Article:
In his locker, they found a black executioner's hood, a number of photos of dark-skinned men bound and blindfolded, CIA manuals, a secret document on interrogation techniques, stamped "secret" and referring to El Salvador, and numerous passports and IDs in a variety of names, all with his picture.

This splendid fellow began meeting with Richard Hirschhaut, chief of the ADL's San Francisco office in 1986, during which, according to a "confidential" Hirschhaut memo to the aforementioned ADL chief "fact-finder" Suall, he provided "a significant amount of information" on "the activities of specific Arab organizations and individuals in the Bay Area". That memo hasn't been made public but what was reported created a nightmare for the ADL when it turned out that Gerard had been exchanging non-public, personal information from government files with Bullock, a paid informant for the ADL since 1954 and whose own computerized "pinko" files on leftish and liberal folks, when seized by the police, proved to be a third again as large as Gerard's. According to police, his computer contained the names of nearly 12,000 individuals, 77 Arab-American organizations, 29 anti-apartheid organizations, and more than 600 "pinko" groups which included such revolutionary outfits as the NAACP, Asian Law Caucus and SANE/FREEZE, as well as 20 Bay area labor unions including the SF Labor Council. There were in addition, files on 612 right-wing organizations and 27 skinhead groups.

According to SF police inspector Ron Roth, 75 percent of their contents was non-public information illegally obtained from government agencies.

After indicating that the ADL would be charged with violating the California's Business and Profession's code, SF District Attorney Arlo Smith did an extraordinary thing. He made available to the public, merely for the copying costs, some 700 pages of documents incriminating the ADL in a nation-wide intelligence gathering operation run out of New York by Suall. One of the significant parts of that report was Bullock's admission that he was paid by a South African intelligence agent to spy on anti-apartheid activists (which he was already doing for the ADL.) He had reported on a visit to California by the ANC's Chris Hani, ten days before the man expected by many to succeed Nelson Mandela, returned home to be brutally murdered.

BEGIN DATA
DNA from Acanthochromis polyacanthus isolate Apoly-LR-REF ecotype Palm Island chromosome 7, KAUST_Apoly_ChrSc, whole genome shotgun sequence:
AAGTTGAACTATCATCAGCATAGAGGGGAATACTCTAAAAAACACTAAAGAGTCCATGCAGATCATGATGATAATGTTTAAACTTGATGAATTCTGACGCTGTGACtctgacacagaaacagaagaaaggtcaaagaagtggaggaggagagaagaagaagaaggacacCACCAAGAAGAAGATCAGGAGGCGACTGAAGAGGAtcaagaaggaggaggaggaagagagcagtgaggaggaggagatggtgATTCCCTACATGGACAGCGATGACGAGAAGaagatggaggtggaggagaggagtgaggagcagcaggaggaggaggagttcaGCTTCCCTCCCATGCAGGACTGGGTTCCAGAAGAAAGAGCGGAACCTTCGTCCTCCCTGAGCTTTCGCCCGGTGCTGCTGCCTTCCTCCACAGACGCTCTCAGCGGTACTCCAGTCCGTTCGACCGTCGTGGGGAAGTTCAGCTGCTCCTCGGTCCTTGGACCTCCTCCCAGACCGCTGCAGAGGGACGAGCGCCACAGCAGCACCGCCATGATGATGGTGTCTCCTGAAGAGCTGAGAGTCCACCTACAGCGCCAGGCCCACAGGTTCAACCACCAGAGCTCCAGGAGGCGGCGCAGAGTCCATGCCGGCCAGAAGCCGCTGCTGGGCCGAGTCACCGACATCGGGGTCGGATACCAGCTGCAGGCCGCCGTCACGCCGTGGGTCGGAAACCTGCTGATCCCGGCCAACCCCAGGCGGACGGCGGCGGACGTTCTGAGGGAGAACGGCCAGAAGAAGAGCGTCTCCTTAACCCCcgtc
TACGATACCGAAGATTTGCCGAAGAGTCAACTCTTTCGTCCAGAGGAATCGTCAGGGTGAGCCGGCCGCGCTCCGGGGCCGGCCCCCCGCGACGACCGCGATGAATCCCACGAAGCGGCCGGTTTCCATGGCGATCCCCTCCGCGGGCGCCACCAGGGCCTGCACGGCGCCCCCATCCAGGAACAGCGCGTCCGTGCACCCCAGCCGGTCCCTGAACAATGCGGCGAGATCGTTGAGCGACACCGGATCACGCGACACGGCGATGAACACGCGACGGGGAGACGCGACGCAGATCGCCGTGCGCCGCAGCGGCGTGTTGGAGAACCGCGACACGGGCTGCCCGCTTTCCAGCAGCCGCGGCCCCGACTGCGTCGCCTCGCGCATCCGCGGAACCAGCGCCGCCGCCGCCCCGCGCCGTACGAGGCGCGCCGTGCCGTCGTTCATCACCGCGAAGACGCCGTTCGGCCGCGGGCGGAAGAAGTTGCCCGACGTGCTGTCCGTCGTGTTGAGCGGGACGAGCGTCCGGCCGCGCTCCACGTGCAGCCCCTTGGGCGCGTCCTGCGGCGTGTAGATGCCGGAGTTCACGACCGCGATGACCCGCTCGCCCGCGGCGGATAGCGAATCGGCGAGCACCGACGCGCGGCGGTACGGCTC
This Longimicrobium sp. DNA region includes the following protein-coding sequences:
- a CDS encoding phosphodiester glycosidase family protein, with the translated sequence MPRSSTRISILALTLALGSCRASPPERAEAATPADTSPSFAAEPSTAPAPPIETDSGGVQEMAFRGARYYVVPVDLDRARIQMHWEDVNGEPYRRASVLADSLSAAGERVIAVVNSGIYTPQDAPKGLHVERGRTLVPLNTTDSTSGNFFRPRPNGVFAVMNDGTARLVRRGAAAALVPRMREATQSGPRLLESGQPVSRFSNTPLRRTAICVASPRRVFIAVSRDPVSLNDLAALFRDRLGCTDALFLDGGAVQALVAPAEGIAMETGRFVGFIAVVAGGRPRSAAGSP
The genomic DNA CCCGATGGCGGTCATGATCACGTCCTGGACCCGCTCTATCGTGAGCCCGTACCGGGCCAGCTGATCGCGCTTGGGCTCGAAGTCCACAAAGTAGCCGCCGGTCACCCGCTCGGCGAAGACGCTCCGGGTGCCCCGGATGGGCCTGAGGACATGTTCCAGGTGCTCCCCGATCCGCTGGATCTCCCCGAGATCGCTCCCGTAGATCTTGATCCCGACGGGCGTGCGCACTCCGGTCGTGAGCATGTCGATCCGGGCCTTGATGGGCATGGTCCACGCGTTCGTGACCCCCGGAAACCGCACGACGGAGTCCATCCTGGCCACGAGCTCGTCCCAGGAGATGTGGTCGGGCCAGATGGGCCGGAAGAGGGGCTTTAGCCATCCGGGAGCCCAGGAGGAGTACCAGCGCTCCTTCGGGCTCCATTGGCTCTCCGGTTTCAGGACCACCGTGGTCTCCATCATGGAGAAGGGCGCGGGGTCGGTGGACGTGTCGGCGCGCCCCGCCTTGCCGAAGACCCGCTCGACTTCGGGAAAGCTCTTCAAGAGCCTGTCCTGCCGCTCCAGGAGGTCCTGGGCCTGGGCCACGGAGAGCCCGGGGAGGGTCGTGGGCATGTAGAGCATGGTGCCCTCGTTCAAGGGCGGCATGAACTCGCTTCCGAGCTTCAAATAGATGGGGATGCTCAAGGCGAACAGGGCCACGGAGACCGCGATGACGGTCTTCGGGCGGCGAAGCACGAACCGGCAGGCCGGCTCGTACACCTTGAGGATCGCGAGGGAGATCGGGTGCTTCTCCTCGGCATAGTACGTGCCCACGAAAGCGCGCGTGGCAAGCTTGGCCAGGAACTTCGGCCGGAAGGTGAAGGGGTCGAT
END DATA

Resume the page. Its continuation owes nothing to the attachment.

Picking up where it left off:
The ADL attempted to portray Bullock as a free-lance investigator, but no one was convinced, because since 1954 Bullock had been paid through a cutout, an ADL lawyer in Beverly Hills. After his exposure, Bullock was put directly on the ADL's payroll. ADL's position on the ANC was identical to that of the South African government - they considered it to be a "terrorist", "communist" organization. At the time, Israel was furnishing arms to maintain the apartheid regime in power.

In 1994, Smith announced that he would not prosecute either the ADL or Bullock since it would be "expensive and time-consuming both to the SFDA and the defendants," a curious judgement considering the overwhelming evidence in his possession.

In its settlement with the city, the ADL, admitted no wrongdoing, agreed to restrain their operatives from seeking non-public data on ADL's enemies from government agencies and, putting a happy face on the story, promised to create a $25,000 Hate Crimes Fund and another $25,000 for a public school course.

Another class-action case filed by the American-Arab Anti-Discrimination Committee and other spied-upon groups such as CISPES, the Bay Area Anti-Apartheid Network and the National Lawyers Guild, was settled in 1996, also under conditions favorable to the ADL, but without the approval of some of the suing groups.

In that instance, again without admitting wrongdoing or opening its files, the ADL agreed: to remove questionably obtained information from its files; that it would not seek non-public information on individuals from government employees and would pay $25,000 to a fund to improve relations among Jews, blacks and other minorities. A similar deal was offered to McCloskey's plaintiffs but they turned it down since it would let the ADL off the hook and allow its secrets to be kept intact.

Both sides will be back in Judge Saldamando's court in March to hear a new discovery motion from McCloskey and probably to set a trial date, something the ADL has been trying to avoid, given the embarrassment that would inevitably ensue, whatever the outcome. Its latest ploy has been to ask the judge for a summary judgement, in other words, dismissal of the case, something he is unlikely to do.

The deaths of veteran journalists Colin Edwards and George Green reduced the number of plaintiffs by two and subsequently four others, whose political activities were relatively limited, were dropped from the case. McCloskey, himself a victim of ADL attacks and whose wife Helen is one of the plaintiffs, is pursuing the case pro bono. Typically he is faced in court by four or five lawyers for the ADL. Contributions for the plaintiffs may be sent to Paul N. McCloskey, Jr. Atty., 333 Bradford St., Redwood City, CA 94063 (For more information see: or e-mail at CP